GWS 2017 - time to tally!

This year's Great Wargaming Survey (GWS) is in the pocket. Going by the number of respondents, it's the 2nd best edition ever with 8655 responses. Not as many as last year and, I admit, that is a bit disappointing after the insane speed with which responses rolled in the first few days. Nevertheless, the fact that 8655 wargamers took the time to fill out the survey is still awesome and I'm very grateful to all of you!

Also gratifying is that SurveyMonkey now indicates the time spent on surveys. It's gratifying in the sense that they confirm that the survey does indeed only take about 10 minutes. Pfew!

Quick demographics

It's hardly a surprise and very similar to past surveys that over 98% of respondents are male, about 32% come from the UK and 29% call the US home. New this year is the share of German respondents: they come in 3rd with just over 7% of the total, followed by Australia, Canada and tiny Netherlands (WSS HQ) in sixth place. 1-2% of respondents each come from France, Sweden, New Zealand, Poland, Spain and Belgium. All in all, the respondents reported they live in 76 different countries, a truly international crop! Considerably more respondents (41% vs 35% in 2016) had taken part in one or more previous editions of the GWS. I suppose that can hardly be a surprise, but it's great that so many new people take the survey each year.

Hobby-length

Sorry for the awkward title there, but we may have stumbled on our first trend after four years of running the survey. If you look at the accompanying graph, it's pretty obvious that the group of respondents who have wargamed for a long time constantly grows (from 22.3% in 2014 via 26.5% and 29.8% to 30.6% in 2017). That's what we'd expect to see if the hobby was greying. The two groups with the 'newest' wargamers (having been in the hobby ten years or less) has grown slightly as well, however (from 12.3% in 2014 via 23.5%, 23% to 24.7%). The middle two groups (10-30 years) have shrunk. Obviously, even a stable group of 'new' wargamers would indicate a steady stream of new entrants to the hobby. So perhaps this is good news?

How long have you been a wargamer? 2014-2017

What's going on here? It's of course possible the population of respondents has changed, and it's certainly true that after 2014 we got better at reaching outside the direct audience and readership of Wargames, Soldiers & Strategy. It's also possible that the 10-30 year group is the one most likely to drop out: if you started wargaming as a kid, the odds of your hobby going by the wayside between the ages of say 20 and 35 seem pretty substantial. Once you're past the 'danger zone' of finding a steady job, house, family and all such real-life worries, and your hobby is still with you, you might get into the vaunted group of true grognards. Does that make sense?

What questions would you like to see answered (if possible) after this year's survey?

 

5 thoughts on “GWS 2017 - time to tally!”

  • Willie Bogaerts
    Willie Bogaerts August 26, 2017 at 7:54 pm

    Exactly what we're seeing at the club. Over the last 2 years at least 5 young wargamers (varying between 14 and 22 years of age) have become regulars at the clubhouse. Oddly enough most seems to prefer historical gaming as opposed to previous youngsters who definitely preferred fantasy/ Sf style games. Fantasy and Sf is still in a turmoil since a well known company 're- wrote' the books. Several other gamings systems are tried out, rejected and sometimes accepted. Boardgaming and and especially miniature cross overs have boomed.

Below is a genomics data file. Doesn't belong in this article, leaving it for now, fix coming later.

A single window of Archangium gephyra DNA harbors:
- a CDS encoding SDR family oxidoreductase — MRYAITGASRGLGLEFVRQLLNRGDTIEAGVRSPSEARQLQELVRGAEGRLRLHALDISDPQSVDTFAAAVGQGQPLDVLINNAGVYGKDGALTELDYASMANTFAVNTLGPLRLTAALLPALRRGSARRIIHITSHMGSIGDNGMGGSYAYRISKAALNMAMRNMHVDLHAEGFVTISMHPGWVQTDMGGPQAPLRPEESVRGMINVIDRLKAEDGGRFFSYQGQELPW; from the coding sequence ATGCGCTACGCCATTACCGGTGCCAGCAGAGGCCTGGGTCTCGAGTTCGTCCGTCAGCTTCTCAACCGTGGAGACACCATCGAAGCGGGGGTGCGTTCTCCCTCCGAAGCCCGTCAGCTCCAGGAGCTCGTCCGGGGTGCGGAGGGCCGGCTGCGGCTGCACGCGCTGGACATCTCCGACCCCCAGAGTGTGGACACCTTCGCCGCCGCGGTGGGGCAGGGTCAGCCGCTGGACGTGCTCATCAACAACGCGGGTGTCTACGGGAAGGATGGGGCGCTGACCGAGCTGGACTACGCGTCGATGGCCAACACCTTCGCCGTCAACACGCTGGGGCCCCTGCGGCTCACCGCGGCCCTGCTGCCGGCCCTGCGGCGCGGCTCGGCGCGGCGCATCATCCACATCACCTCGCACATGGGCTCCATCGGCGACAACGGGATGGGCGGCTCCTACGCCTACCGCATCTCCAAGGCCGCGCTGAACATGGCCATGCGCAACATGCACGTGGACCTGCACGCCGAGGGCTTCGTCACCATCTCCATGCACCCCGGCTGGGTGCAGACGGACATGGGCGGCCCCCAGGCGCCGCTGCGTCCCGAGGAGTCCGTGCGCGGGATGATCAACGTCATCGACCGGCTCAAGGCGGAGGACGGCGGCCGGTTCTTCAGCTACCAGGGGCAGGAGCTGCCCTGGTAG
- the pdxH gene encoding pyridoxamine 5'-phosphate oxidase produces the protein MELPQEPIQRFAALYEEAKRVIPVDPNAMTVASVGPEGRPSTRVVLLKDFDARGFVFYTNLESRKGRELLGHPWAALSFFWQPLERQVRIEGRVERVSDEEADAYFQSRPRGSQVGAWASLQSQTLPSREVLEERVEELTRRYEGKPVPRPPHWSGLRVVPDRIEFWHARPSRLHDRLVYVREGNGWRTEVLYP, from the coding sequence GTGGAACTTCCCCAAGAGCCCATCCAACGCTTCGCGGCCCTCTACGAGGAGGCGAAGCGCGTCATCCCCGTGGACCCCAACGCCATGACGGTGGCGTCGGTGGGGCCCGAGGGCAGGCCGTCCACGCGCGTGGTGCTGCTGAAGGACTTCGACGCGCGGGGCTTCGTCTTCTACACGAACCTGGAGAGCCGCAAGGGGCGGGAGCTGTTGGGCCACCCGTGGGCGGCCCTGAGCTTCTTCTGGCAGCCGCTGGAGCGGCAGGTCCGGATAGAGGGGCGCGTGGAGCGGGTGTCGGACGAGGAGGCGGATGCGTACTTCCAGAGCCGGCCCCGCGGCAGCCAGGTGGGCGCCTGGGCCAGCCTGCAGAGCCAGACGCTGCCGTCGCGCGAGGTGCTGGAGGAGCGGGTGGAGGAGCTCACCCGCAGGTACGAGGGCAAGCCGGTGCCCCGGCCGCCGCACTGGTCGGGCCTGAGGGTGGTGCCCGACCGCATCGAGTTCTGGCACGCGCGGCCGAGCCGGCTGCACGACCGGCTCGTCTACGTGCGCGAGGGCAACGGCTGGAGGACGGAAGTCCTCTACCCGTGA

Also very glad to be able to say that more and more earlier 'drop outs' are re -joining the club. Exactly what the survey shows.

    Reply
  • Sagrilarus

    I'd very much be interested to hear the results from questions regarding game length (preference for how long a single session takes) and preferences regarding 2 player games, multi-player games, and team games. There's a lot of innovation coming into the hobby at the moment regarding these issues, I'd like to see how much it appeals to the current market of active wargamers.

    I'd also be interested to know how many different titles wargamers play, either in a 12 month period or throughout their lives. Big wargames tend to be lifestyle games, bringing players back dozens or even hundreds of times. How many players are looking to play something different each session, versus looking to crack out Hammer of the Scots yet one more time.

    Reply
  • Sam

    Interested to see the breakdown of systems and trends toward system types over time?
    We have a local trend moving away from large scale war games to skirmish level games with a number of players leaving the 'traditional' army level systems due to the commitment of time, cost etc.
    What is the average number of titles played? Do the top titles or game style preferences differ across countries?

    Reply
  • Peter

    I think Sagrilarus has a good point. My own experience is that the bulk of my wargaming is restricted to certain core rulesets. I may have more than one ruleset for a particular period and use different ones when I want different types of games e.g. Skirmish Sangin v Force on Force v Black Ops.I also tend to favour particular companies because their design philosophy reflects what I want to get in my games. Therefore, I own several Too Fat Lardies rulesets (Dux B, SP2, IABSM and CoC) as their strong emphasis on friction and command and control resonate with what I want from a game. This in turn means that I will rarely look for 'something new' in gaming sessions; in the last 12 months my rules purchases have either been supplements for rules I already own (e.g. Battlegroup Tobruk) or new rules by TFL (SP2). Just my ha'penceworth!

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